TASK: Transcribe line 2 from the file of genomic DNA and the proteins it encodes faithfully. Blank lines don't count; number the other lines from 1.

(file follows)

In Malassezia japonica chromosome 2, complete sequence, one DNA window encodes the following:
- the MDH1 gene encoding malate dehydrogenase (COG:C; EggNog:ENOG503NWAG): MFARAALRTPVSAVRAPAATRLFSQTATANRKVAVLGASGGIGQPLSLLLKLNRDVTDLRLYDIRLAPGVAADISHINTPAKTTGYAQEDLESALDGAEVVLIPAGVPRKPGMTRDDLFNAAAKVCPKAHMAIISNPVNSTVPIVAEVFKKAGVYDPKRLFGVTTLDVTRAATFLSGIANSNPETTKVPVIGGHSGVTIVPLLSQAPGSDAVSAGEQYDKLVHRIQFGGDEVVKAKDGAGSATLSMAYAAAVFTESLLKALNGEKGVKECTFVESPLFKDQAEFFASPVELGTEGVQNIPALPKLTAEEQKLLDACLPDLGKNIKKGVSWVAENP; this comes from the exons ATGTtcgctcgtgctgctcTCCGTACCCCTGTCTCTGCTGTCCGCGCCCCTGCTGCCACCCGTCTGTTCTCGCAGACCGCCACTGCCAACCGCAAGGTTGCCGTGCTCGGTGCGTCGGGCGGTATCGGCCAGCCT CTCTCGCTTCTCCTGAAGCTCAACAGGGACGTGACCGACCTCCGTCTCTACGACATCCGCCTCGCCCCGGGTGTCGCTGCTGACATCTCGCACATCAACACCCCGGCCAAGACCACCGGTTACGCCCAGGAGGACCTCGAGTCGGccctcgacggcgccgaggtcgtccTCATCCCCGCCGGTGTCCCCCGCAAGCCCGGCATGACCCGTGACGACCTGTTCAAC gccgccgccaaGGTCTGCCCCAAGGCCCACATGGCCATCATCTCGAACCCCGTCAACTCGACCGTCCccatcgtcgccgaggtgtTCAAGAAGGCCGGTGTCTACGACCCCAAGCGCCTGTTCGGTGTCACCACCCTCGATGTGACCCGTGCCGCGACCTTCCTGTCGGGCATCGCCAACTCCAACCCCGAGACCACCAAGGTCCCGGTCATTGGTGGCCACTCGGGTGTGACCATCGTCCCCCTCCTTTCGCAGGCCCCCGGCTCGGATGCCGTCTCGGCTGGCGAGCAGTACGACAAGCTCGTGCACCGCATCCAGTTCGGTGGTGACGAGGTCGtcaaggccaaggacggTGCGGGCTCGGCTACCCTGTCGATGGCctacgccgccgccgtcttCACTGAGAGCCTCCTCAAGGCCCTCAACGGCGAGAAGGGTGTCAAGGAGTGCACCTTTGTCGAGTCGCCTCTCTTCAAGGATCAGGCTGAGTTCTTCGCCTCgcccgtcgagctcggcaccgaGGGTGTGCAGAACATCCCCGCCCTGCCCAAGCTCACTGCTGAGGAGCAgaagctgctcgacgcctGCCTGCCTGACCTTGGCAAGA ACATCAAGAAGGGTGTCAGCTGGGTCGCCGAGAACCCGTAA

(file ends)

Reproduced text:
- the MDH1 gene encoding malate dehydrogenase (COG:C; EggNog:ENOG503NWAG): MFARAALRTPVSAVRAPAATRLFSQTATANRKVAVLGASGGIGQPLSLLLKLNRDVTDLRLYDIRLAPGVAADISHINTPAKTTGYAQEDLESALDGAEVVLIPAGVPRKPGMTRDDLFNAAAKVCPKAHMAIISNPVNSTVPIVAEVFKKAGVYDPKRLFGVTTLDVTRAATFLSGIANSNPETTKVPVIGGHSGVTIVPLLSQAPGSDAVSAGEQYDKLVHRIQFGGDEVVKAKDGAGSATLSMAYAAAVFTESLLKALNGEKGVKECTFVESPLFKDQAEFFASPVELGTEGVQNIPALPKLTAEEQKLLDACLPDLGKNIKKGVSWVAENP; this comes from the exons ATGTtcgctcgtgctgctcTCCGTACCCCTGTCTCTGCTGTCCGCGCCCCTGCTGCCACCCGTCTGTTCTCGCAGACCGCCACTGCCAACCGCAAGGTTGCCGTGCTCGGTGCGTCGGGCGGTATCGGCCAGCCT CTCTCGCTTCTCCTGAAGCTCAACAGGGACGTGACCGACCTCCGTCTCTACGACATCCGCCTCGCCCCGGGTGTCGCTGCTGACATCTCGCACATCAACACCCCGGCCAAGACCACCGGTTACGCCCAGGAGGACCTCGAGTCGGccctcgacggcgccgaggtcgtccTCATCCCCGCCGGTGTCCCCCGCAAGCCCGGCATGACCCGTGACGACCTGTTCAAC gccgccgccaaGGTCTGCCCCAAGGCCCACATGGCCATCATCTCGAACCCCGTCAACTCGACCGTCCccatcgtcgccgaggtgtTCAAGAAGGCCGGTGTCTACGACCCCAAGCGCCTGTTCGGTGTCACCACCCTCGATGTGACCCGTGCCGCGACCTTCCTGTCGGGCATCGCCAACTCCAACCCCGAGACCACCAAGGTCCCGGTCATTGGTGGCCACTCGGGTGTGACCATCGTCCCCCTCCTTTCGCAGGCCCCCGGCTCGGATGCCGTCTCGGCTGGCGAGCAGTACGACAAGCTCGTGCACCGCATCCAGTTCGGTGGTGACGAGGTCGtcaaggccaaggacggTGCGGGCTCGGCTACCCTGTCGATGGCctacgccgccgccgtcttCACTGAGAGCCTCCTCAAGGCCCTCAACGGCGAGAAGGGTGTCAAGGAGTGCACCTTTGTCGAGTCGCCTCTCTTCAAGGATCAGGCTGAGTTCTTCGCCTCgcccgtcgagctcggcaccgaGGGTGTGCAGAACATCCCCGCCCTGCCCAAGCTCACTGCTGAGGAGCAgaagctgctcgacgcctGCCTGCCTGACCTTGGCAAGA ACATCAAGAAGGGTGTCAGCTGGGTCGCCGAGAACCCGTAA